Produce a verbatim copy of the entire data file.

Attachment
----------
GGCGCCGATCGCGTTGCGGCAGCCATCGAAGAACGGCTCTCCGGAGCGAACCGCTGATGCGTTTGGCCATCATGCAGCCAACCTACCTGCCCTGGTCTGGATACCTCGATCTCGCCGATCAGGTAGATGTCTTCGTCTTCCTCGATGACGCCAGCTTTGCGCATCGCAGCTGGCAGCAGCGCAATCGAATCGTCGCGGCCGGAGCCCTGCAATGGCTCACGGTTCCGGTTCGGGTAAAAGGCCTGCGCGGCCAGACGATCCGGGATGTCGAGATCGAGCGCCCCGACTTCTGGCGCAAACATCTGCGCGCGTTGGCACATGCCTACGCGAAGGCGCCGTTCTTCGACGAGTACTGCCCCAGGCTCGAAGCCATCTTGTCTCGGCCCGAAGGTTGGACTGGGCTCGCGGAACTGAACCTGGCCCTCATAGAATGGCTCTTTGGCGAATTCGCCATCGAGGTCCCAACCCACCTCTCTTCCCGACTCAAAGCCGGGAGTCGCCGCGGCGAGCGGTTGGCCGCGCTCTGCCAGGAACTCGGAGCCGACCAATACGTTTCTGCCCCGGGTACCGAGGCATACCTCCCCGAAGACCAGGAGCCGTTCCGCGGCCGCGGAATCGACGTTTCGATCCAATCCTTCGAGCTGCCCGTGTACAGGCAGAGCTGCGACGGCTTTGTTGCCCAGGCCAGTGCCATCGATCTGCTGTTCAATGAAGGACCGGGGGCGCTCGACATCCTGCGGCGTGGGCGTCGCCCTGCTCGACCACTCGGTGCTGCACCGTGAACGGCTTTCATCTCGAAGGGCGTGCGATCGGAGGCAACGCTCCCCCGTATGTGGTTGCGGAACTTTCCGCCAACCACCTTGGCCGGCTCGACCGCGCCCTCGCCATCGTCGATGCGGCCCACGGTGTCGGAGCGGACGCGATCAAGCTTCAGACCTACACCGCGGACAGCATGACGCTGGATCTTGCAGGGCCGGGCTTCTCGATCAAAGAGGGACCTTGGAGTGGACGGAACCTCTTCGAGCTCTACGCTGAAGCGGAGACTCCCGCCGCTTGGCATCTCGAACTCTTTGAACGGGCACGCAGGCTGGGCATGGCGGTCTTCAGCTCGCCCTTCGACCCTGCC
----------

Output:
GGCGCCGATCGCGTTGCGGCAGCCATCGAAGAACGGCTCTCCGGAGCGAACCGCTGATGCGTTTGGCCATCATGCAGCCAACCTACCTGCCCTGGTCTGGATACCTCGATCTCGCCGATCAGGTAGATGTCTTCGTCTTCCTCGATGACGCCAGCTTTGCGCATCGCAGCTGGCAGCAGCGCAATCGAATCGTCGCGGCCGGAGCCCTGCAATGGCTCACGGTTCCGGTTCGGGTAAAAGGCCTGCGCGGCCAGACGATCCGGGATGTCGAGATCGAGCGCCCCGACTTCTGGCGCAAACATCTGCGCGCGTTGGCACATGCCTACGCGAAGGCGCCGTTCTTCGACGAGTACTGCCCCAGGCTCGAAGCCATCTTGTCTCGGCCCGAAGGTTGGACTGGGCTCGCGGAACTGAACCTGGCCCTCATAGAATGGCTCTTTGGCGAATTCGCCATCGAGGTCCCAACCCACCTCTCTTCCCGACTCAAAGCCGGGAGTCGCCGCGGCGAGCGGTTGGCCGCGCTCTGCCAGGAACTCGGAGCCGACCAATACGTTTCTGCCCCGGGTACCGAGGCATACCTCCCCGAAGACCAGGAGCCGTTCCGCGGCCGCGGAATCGACGTTTCGATCCAATCCTTCGAGCTGCCCGTGTACAGGCAGAGCTGCGACGGCTTTGTTGCCCAGGCCAGTGCCATCGATCTGCTGTTCAATGAAGGACCGGGGGCGCTCGACATCCTGCGGCGTGGGCGTCGCCCTGCTCGACCACTCGGTGCTGCACCGTGAACGGCTTTCATCTCGAAGGGCGTGCGATCGGAGGCAACGCTCCCCCGTATGTGGTTGCGGAACTTTCCGCCAACCACCTTGGCCGGCTCGACCGCGCCCTCGCCATCGTCGATGCGGCCCACGGTGTCGGAGCGGACGCGATCAAGCTTCAGACCTACACCGCGGACAGCATGACGCTGGATCTTGCAGGGCCGGGCTTCTCGATCAAAGAGGGACCTTGGAGTGGACGGAACCTCTTCGAGCTCTACGCTGAAGCGGAGACTCCCGCCGCTTGGCATCTCGAACTCTTTGAACGGGCACGCAGGCTGGGCATGGCGGTCTTCAGCTCGCCCTTCGACCCTGCC